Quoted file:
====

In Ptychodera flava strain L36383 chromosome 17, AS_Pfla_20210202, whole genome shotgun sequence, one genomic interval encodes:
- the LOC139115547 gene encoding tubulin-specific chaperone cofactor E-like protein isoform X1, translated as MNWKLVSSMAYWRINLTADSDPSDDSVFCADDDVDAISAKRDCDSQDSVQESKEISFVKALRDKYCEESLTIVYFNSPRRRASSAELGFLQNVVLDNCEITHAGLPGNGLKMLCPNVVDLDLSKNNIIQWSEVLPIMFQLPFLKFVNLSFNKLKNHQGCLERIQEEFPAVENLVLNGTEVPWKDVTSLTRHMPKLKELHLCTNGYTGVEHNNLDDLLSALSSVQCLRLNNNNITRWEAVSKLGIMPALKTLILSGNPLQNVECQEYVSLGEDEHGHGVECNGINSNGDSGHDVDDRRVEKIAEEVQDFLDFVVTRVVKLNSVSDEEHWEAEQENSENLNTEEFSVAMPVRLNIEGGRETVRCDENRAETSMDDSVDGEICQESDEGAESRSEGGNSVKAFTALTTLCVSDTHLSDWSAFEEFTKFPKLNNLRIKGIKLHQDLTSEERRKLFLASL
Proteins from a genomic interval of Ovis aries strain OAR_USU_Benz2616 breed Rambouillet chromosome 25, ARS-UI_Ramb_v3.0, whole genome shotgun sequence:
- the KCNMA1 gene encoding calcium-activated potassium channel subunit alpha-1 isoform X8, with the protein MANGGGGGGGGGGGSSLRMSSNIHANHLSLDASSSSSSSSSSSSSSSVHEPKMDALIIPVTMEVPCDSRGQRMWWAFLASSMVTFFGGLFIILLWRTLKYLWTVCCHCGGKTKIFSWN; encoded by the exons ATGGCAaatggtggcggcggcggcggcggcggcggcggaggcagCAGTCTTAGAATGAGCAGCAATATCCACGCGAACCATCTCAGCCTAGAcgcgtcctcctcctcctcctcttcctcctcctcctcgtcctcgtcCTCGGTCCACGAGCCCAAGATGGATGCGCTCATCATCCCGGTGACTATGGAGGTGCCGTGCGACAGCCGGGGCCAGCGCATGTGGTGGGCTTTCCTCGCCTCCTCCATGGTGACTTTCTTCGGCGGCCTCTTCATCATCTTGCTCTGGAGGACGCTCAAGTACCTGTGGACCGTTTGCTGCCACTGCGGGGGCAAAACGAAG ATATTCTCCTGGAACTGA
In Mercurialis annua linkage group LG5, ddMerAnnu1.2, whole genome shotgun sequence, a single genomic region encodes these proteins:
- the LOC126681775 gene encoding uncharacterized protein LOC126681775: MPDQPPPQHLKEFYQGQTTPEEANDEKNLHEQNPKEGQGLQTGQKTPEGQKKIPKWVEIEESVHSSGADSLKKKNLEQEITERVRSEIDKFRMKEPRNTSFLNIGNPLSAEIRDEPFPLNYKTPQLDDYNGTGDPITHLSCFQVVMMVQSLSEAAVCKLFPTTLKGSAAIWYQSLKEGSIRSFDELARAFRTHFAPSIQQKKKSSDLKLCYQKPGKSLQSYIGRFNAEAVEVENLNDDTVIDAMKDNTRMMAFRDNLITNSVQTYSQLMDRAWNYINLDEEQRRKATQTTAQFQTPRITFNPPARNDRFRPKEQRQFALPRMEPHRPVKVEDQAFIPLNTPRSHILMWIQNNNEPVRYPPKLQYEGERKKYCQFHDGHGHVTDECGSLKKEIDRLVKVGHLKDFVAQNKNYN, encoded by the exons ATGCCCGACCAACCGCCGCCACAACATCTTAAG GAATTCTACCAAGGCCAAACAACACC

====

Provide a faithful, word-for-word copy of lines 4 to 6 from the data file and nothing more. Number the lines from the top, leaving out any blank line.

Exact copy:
- the KCNMA1 gene encoding calcium-activated potassium channel subunit alpha-1 isoform X8, with the protein MANGGGGGGGGGGGSSLRMSSNIHANHLSLDASSSSSSSSSSSSSSSVHEPKMDALIIPVTMEVPCDSRGQRMWWAFLASSMVTFFGGLFIILLWRTLKYLWTVCCHCGGKTKIFSWN; encoded by the exons ATGGCAaatggtggcggcggcggcggcggcggcggcggaggcagCAGTCTTAGAATGAGCAGCAATATCCACGCGAACCATCTCAGCCTAGAcgcgtcctcctcctcctcctcttcctcctcctcctcgtcctcgtcCTCGGTCCACGAGCCCAAGATGGATGCGCTCATCATCCCGGTGACTATGGAGGTGCCGTGCGACAGCCGGGGCCAGCGCATGTGGTGGGCTTTCCTCGCCTCCTCCATGGTGACTTTCTTCGGCGGCCTCTTCATCATCTTGCTCTGGAGGACGCTCAAGTACCTGTGGACCGTTTGCTGCCACTGCGGGGGCAAAACGAAG ATATTCTCCTGGAACTGA
In Mercurialis annua linkage group LG5, ddMerAnnu1.2, whole genome shotgun sequence, a single genomic region encodes these proteins:
- the LOC126681775 gene encoding uncharacterized protein LOC126681775: MPDQPPPQHLKEFYQGQTTPEEANDEKNLHEQNPKEGQGLQTGQKTPEGQKKIPKWVEIEESVHSSGADSLKKKNLEQEITERVRSEIDKFRMKEPRNTSFLNIGNPLSAEIRDEPFPLNYKTPQLDDYNGTGDPITHLSCFQVVMMVQSLSEAAVCKLFPTTLKGSAAIWYQSLKEGSIRSFDELARAFRTHFAPSIQQKKKSSDLKLCYQKPGKSLQSYIGRFNAEAVEVENLNDDTVIDAMKDNTRMMAFRDNLITNSVQTYSQLMDRAWNYINLDEEQRRKATQTTAQFQTPRITFNPPARNDRFRPKEQRQFALPRMEPHRPVKVEDQAFIPLNTPRSHILMWIQNNNEPVRYPPKLQYEGERKKYCQFHDGHGHVTDECGSLKKEIDRLVKVGHLKDFVAQNKNYN, encoded by the exons ATGCCCGACCAACCGCCGCCACAACATCTTAAG GAATTCTACCAAGGCCAAACAACACC